“Now all my children are alone and I have time to take the opportunity by writing fiction and perhaps spreading the message of the importance of women becoming leaders and guides,” says Bliss, a 76-year-old grandmother. “Directing the business of how the world should be run has been left to too many men throughout history. The time has come to let women do what they do best ”.

romance of bliss, The goddess of the promised land: Genesiswas recently published by Jan-Carol Publishing Inc. of Johnson City, Tenn. The first in a planned four-part series, the book tells the story of the Spirit Goddess as a baby girl who is found in the pasture of her family’s old plantation and her anarchist adoptive mother.

Later books, including Complaints And Revelationthe story of the goddess and her message to the world will follow.

“I am a liberal Christian who has often thought that when Jesus incarnated as a human being, humanity did not really take his message to heart and our patriarchal system was instrumental in misinterpreting his message,” she says. “Thus the Holy Spirit, whom many of the early Christians saw as the feminine face of God, has the possibility of bringing to us the divine feminine way of guiding the world”.

For more information or to purchase the book, visit

Welcome, weary travelers

The city of Hendersonville recently unveiled a historical marker at 710 First Ave. W. to recognize the Landina Guest House that welcomed African American travelers during the Jim Crow era.

In 1960-61 the house was listed The Green book of the black driveran annual guide for black travelers immortalized in the 2018 Oscar-winning film Green Book. The guide was published by the New York City postman Winner Hugo Verde 1936-66.

The Landina Guest House has been featured in The Green book of the black driver as a place where one could “rent a room with a private bathroom with meals to satisfy”. The guest house, located behind the main residence, was managed by Hollis And Ozzie Landrum.

Hendersonville City Council, the Diversity and Inclusion Committee, and the Historic Preservation Commission have approved the installation of the marker.

“The Diversity and Inclusion Committee is aware that there are a limited number of historical indicators that recognize important African American historical sites in Hendersonville,” City Manager John Connet wrote in a letter to the board. “Therefore, they believe that installing this historic marker is a positive step in recognizing the contributions of African Americans to our community.”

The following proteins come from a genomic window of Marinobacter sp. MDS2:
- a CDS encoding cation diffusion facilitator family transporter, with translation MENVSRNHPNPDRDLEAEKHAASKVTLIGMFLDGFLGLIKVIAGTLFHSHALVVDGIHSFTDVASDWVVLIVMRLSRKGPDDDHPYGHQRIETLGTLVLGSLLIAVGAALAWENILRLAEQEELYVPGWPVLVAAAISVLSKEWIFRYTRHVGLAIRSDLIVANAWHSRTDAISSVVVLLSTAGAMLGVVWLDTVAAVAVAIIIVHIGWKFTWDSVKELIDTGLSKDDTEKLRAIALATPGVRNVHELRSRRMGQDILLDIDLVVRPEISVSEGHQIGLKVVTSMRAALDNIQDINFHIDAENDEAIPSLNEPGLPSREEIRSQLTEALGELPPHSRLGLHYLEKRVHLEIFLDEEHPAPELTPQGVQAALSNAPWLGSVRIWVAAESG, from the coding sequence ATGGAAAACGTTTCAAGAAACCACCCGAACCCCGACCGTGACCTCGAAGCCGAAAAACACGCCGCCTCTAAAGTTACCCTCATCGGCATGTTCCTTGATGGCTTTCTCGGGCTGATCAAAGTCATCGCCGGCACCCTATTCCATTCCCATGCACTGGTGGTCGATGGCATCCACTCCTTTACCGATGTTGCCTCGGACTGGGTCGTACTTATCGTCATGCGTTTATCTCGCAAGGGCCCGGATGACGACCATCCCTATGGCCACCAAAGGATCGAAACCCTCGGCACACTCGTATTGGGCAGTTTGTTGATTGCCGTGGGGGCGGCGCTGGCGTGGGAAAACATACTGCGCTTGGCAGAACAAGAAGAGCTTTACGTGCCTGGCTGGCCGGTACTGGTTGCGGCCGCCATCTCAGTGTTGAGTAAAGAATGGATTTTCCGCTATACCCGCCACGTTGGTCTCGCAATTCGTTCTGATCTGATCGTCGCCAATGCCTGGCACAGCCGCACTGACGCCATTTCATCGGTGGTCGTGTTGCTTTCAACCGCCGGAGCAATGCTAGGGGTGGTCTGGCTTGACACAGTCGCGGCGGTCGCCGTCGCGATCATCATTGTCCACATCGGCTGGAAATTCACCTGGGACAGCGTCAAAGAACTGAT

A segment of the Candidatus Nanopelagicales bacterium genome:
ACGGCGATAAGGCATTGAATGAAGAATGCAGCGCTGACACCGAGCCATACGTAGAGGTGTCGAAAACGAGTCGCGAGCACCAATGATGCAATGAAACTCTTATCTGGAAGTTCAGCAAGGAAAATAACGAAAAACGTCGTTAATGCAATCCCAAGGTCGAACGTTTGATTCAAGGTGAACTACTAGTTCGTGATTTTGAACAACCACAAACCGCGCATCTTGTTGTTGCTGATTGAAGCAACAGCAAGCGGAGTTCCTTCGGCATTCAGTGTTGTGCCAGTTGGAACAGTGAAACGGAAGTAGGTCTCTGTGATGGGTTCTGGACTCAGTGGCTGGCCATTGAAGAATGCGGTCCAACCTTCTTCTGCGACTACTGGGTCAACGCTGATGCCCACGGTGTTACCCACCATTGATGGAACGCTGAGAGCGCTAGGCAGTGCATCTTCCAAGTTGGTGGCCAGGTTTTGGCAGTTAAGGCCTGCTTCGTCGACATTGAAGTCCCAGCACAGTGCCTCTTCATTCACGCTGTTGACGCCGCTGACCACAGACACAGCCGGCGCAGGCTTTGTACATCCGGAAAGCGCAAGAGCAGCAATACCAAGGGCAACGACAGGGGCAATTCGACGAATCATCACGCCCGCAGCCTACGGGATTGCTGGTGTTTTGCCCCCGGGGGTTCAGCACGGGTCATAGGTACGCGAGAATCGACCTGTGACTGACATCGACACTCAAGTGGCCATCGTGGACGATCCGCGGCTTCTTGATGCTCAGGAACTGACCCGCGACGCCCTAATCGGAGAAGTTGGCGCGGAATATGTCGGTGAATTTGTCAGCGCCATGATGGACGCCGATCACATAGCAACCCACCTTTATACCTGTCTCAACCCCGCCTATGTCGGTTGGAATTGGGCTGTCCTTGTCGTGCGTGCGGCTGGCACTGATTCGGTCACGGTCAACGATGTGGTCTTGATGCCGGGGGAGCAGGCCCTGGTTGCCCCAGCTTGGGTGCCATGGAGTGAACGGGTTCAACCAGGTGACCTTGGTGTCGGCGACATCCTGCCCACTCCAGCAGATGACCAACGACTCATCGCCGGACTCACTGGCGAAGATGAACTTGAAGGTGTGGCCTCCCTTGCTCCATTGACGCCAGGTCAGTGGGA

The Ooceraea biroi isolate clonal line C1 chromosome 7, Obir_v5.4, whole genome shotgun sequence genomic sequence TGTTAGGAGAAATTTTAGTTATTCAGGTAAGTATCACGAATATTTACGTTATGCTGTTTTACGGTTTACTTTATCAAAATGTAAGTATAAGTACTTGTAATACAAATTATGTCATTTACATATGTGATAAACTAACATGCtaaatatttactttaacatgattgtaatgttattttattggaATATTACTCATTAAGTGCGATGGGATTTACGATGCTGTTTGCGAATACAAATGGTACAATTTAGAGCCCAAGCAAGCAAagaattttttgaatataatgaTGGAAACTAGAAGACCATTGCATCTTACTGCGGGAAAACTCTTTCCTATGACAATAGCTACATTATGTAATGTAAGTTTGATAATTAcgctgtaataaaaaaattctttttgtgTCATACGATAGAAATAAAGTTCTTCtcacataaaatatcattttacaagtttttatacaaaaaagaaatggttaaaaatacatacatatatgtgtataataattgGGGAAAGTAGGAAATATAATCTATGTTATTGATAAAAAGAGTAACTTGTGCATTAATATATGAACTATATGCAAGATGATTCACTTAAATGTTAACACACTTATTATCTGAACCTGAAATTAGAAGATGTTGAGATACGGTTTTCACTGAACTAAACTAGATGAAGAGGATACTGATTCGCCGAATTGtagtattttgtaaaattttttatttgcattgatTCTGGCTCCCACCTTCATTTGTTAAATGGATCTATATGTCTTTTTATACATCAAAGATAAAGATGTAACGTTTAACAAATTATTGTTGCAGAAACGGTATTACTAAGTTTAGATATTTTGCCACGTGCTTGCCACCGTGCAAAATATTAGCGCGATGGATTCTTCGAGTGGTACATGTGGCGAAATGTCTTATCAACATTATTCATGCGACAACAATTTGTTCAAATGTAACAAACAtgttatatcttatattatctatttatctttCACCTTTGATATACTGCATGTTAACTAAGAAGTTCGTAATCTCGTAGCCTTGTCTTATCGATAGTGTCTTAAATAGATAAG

For more information, visit

Amazing success

Do you want to dismantle the systems of oppression, at least symbolically? Here’s your chance.

The Odditorium will host Smash the Cistem on Saturday 25 June, 3pm – 7pm The idea behind the Pride event is simple: for $ 1, you can use a sledgehammer to get a glimpse of a dumped car . You can buy as many swings as you want or pay $ 10 to swing away for one minute.

Music will be provided by DJ Malinzinand The Odditorium will have food and drink for sale. A drag and burlesque show will follow the smashing event.

All proceeds will go to Tranzmission, a support group for non-binary, transgender, and gender-nonconforming people in western North Carolina.

To buy your ticket in advance or for more information, go to

Help Ukraine

Members of the Hendersonville Music Community will hold a concert for Ukraine on Saturday 25 June, from 7:00 pm to 9:30 pm, at Trinity Presbyterian Church.

The benefit will include guest speakers, along with performances by Aaron Burdett, Carmody Sea And Ellen Trnka, Tom Fisch, Jeff Michels Folkadelic Jam and Ukrainian special guest Yulia (Julia) Kashirets.

All proceeds from the concert will go to the International Rescue Committee, which is helping Ukrainian refugees in Poland, and the Razom volunteer group, which is working to provide medical kits to people in need in Ukraine.

Trinity Presbyterian Church is located at 900 Blythe St., Hendersonville. Tickets cost $ 25 and can be purchased at